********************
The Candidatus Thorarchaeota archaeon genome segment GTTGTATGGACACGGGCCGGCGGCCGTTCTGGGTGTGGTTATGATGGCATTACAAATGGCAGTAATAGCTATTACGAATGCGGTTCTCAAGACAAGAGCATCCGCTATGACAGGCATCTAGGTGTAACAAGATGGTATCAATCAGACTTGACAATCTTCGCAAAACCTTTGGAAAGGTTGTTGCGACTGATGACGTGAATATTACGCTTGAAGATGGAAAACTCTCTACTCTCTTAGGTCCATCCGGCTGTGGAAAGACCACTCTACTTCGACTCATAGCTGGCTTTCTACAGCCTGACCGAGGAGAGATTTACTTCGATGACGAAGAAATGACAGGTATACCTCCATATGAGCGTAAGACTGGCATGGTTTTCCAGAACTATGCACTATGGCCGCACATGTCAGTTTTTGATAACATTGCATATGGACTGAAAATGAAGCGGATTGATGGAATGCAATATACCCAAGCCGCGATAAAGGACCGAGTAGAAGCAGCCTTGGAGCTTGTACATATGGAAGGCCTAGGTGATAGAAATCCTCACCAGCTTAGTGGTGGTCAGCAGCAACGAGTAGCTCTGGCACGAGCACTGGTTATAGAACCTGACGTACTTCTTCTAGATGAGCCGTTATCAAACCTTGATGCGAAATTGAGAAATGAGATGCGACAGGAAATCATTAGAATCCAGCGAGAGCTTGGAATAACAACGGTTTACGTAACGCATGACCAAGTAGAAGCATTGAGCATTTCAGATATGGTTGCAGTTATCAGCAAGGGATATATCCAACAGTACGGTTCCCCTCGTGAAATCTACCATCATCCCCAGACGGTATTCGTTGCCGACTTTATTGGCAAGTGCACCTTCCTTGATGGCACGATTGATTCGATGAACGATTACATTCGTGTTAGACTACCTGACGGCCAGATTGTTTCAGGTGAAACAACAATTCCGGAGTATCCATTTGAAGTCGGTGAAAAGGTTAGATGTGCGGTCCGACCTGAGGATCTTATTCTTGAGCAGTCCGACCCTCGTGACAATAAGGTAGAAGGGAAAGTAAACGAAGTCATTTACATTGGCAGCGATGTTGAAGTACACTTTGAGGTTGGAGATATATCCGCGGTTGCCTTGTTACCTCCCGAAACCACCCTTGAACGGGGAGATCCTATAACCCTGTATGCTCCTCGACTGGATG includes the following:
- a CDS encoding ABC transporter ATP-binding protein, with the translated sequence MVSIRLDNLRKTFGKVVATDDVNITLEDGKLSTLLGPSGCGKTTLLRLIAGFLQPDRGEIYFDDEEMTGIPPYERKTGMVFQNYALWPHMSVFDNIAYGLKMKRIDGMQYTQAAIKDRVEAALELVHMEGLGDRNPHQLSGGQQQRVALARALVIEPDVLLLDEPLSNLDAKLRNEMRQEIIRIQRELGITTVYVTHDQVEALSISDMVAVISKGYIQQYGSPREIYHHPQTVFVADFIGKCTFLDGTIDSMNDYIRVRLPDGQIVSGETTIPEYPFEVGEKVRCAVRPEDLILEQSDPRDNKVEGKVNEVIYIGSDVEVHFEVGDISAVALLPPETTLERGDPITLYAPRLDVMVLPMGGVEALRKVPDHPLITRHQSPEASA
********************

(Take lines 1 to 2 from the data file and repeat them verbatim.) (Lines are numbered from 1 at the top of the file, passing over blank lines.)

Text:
The Candidatus Thorarchaeota archaeon genome segment GTTGTATGGACACGGGCCGGCGGCCGTTCTGGGTGTGGTTATGATGGCATTACAAATGGCAGTAATAGCTATTACGAATGCGGTTCTCAAGACAAGAGCATCCGCTATGACAGGCATCTAGGTGTAACAAGATGGTATCAATCAGACTTGACAATCTTCGCAAAACCTTTGGAAAGGTTGTTGCGACTGATGACGTGAATATTACGCTTGAAGATGGAAAACTCTCTACTCTCTTAGGTCCATCCGGCTGTGGAAAGACCACTCTACTTCGACTCATAGCTGGCTTTCTACAGCCTGACCGAGGAGAGATTTACTTCGATGACGAAGAAATGACAGGTATACCTCCATATGAGCGTAAGACTGGCATGGTTTTCCAGAACTATGCACTATGGCCGCACATGTCAGTTTTTGATAACATTGCATATGGACTGAAAATGAAGCGGATTGATGGAATGCAATATACCCAAGCCGCGATAAAGGACCGAGTAGAAGCAGCCTTGGAGCTTGTACATATGGAAGGCCTAGGTGATAGAAATCCTCACCAGCTTAGTGGTGGTCAGCAGCAACGAGTAGCTCTGGCACGAGCACTGGTTATAGAACCTGACGTACTTCTTCTAGATGAGCCGTTATCAAACCTTGATGCGAAATTGAGAAATGAGATGCGACAGGAAATCATTAGAATCCAGCGAGAGCTTGGAATAACAACGGTTTACGTAACGCATGACCAAGTAGAAGCATTGAGCATTTCAGATATGGTTGCAGTTATCAGCAAGGGATATATCCAACAGTACGGTTCCCCTCGTGAAATCTACCATCATCCCCAGACGGTATTCGTTGCCGACTTTATTGGCAAGTGCACCTTCCTTGATGGCACGATTGATTCGATGAACGATTACATTCGTGTTAGACTACCTGACGGCCAGATTGTTTCAGGTGAAACAACAATTCCGGAGTATCCATTTGAAGTCGGTGAAAAGGTTAGATGTGCGGTCCGACCTGAGGATCTTATTCTTGAGCAGTCCGACCCTCGTGACAATAAGGTAGAAGGGAAAGTAAACGAAGTCATTTACATTGGCAGCGATGTTGAAGTACACTTTGAGGTTGGAGATATATCCGCGGTTGCCTTGTTACCTCCCGAAACCACCCTTGAACGGGGAGATCCTATAACCCTGTATGCTCCTCGACTGGATG includes the following:
- a CDS encoding ABC transporter ATP-binding protein, with the translated sequence MVSIRLDNLRKTFGKVVATDDVNITLEDGKLSTLLGPSGCGKTTLLRLIAGFLQPDRGEIYFDDEEMTGIPPYERKTGMVFQNYALWPHMSVFDNIAYGLKMKRIDGMQYTQAAIKDRVEAALELVHMEGLGDRNPHQLSGGQQQRVALARALVIEPDVLLLDEPLSNLDAKLRNEMRQEIIRIQRELGITTVYVTHDQVEALSISDMVAVISKGYIQQYGSPREIYHHPQTVFVADFIGKCTFLDGTIDSMNDYIRVRLPDGQIVSGETTIPEYPFEVGEKVRCAVRPEDLILEQSDPRDNKVEGKVNEVIYIGSDVEVHFEVGDISAVALLPPETTLERGDPITLYAPRLDVMVLPMGGVEALRKVPDHPLITRHQSPEASA